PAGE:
North End Channel Dredging to Start in October

Sep 27, 2017
Photo by: Ryan Morrill

The schedule has been announced for an October start to this fall’s dredging project of the Double Creek channels and other shallow navigation channels in Barnegat Bay near Barnegat Inlet.

According to a Sept. 25 announcement by the state Department of Transportation, the project will include the following channels: Double Creek Mainland, Double Creek Inlet, High Bar Harbor and Barnegat Light Stake. The latter is just off the municipal boat ramp.

“Double Creek Inlet Channel has been closed, and commercial, sailboat and general recreational traffic had been severely limited in some locations since Superstorm Sandy,” said the DOT.

“This project will ensure renewed safe navigation, and maintain these Barnegat Bay Channels in a state of good repair.”

In preparation for the dredging, the DOT’s contractor, Great Lakes Dredge and Dock Co., is now working during daylight hours seven days a week to place pipeline in or near the channels, which will be both submerged and floating.

The pipeline will be used to pump sediment to the Oyster Creek confined disposal facility (CDF) and sand to the Barnegat Light borough beach near the Barnegat Lighthouse State Park.

Dredging operations are expected to begin in early October and continue 24 hours a day, seven days a week through the end of December, said the DOT.

“Channel use may be limited where the dredge is in operation and where the pipeline is carrying dredged material to its placement locations. Channel closures are not expected, although this is subject to change.”

Mariners should be advised that state aids to navigation will be removed as necessary for the duration of the project. Updates to the “Local Notice to Mariners” should be expected as the project progresses.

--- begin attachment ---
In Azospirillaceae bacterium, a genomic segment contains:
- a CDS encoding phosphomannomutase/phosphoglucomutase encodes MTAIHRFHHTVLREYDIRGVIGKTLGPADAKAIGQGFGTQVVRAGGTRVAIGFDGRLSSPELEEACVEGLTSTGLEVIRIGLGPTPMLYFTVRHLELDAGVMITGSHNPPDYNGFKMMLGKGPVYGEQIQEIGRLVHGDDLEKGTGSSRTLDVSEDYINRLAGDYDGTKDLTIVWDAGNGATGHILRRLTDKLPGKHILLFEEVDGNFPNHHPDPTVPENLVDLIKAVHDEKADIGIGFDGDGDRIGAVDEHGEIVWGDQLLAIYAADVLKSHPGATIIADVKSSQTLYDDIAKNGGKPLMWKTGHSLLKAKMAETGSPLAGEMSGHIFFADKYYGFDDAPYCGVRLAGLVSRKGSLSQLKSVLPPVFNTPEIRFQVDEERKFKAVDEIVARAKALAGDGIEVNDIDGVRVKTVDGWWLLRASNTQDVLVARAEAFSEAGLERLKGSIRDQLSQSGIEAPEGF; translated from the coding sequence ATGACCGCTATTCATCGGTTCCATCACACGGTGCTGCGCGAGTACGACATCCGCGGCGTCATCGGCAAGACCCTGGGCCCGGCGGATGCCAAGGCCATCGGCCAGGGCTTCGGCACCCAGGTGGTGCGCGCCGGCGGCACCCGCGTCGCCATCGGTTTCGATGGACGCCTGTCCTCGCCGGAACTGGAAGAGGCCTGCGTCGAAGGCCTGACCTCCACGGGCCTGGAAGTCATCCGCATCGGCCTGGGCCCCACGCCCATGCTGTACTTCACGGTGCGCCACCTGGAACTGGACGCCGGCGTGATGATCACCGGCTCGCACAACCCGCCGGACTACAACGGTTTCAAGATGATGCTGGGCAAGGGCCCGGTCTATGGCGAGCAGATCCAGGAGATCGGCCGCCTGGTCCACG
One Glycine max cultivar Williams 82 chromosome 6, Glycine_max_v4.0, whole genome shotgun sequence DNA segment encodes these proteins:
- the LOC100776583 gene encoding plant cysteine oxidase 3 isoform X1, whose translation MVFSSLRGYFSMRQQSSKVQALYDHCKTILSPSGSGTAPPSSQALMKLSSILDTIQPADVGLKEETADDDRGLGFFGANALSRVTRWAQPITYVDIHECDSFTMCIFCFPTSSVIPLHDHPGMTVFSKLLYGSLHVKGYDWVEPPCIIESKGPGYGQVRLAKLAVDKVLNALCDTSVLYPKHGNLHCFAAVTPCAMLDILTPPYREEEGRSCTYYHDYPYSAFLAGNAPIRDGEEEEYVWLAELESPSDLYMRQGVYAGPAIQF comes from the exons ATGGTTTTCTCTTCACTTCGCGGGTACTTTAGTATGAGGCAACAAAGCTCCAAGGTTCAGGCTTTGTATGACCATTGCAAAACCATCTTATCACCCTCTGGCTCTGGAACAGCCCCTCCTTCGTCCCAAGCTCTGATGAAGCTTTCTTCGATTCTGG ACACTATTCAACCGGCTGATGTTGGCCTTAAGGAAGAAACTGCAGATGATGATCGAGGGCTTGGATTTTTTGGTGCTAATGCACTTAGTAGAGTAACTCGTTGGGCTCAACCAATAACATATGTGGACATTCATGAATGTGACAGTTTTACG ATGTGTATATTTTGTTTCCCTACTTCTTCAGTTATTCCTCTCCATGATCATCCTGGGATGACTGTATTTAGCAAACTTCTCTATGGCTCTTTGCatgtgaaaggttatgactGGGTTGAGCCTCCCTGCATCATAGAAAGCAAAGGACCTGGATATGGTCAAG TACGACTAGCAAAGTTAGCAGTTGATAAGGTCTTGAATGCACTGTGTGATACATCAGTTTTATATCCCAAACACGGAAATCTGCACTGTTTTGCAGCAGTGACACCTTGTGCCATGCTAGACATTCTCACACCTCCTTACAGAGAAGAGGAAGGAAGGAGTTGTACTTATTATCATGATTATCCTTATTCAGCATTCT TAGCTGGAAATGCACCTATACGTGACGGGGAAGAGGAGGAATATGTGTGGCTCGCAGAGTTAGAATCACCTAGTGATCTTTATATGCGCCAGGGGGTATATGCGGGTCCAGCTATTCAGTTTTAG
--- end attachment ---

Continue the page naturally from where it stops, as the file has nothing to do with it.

The public is advised to be aware of and stay alert to the pipeline, buoys, dredge and other equipment during this time. The DOT asks that “no one approach the pipeline, dredge or any related project equipment under any circumstances, whether or not active dredging operations are observed.”

“Pipelines can often be difficult to see on the water, and boaters should proceed through dredging maintenance and construction zones with the utmost caution. No wake speed should be observed in active work zones throughout the project duration.”

Boaters have been waiting for the news of the channel dredging. There are certain times of the year when dredging is prohibited by the state, to protect aquatic vegetation and young winter flounder. Additionally, when the dredging project had been advertised, it attracted no bidders the first time around. At another point last year, the project got caught up in the governor’s three-month moratorium on “nonessential” transportation projects.

“We are pleased to see the official announcement of this long-awaited project,” said Ed Wellington, Barnegat Light Borough Council member who chairs the council’s docks and harbors committee. “The completion of the project will open long-closed or restricted channels and will make boating traffic through our area safer and make the trip from Barnegat Bay to Barnegat Inlet a much shorter distance.

“The borough of Barnegat Light will be ready to support the contractor in any way requested.”

The work is part of an $8.7 million project to dredge a total of five state channels in Forked River and Barnegat Bay, said the DOT.

Following Superstorm Sandy, the DOT in March 2014 announced a comprehensive State Channel Dredging and Emergency Response Program “to ensure and maintain safe navigation statewide, and to continue to be able to respond adequately to waterway impacts from named storms.”

The precise timing of the work is subject to change due to weather or other factors.

 — Maria Scandale

mariascandale@thesandpaper.net

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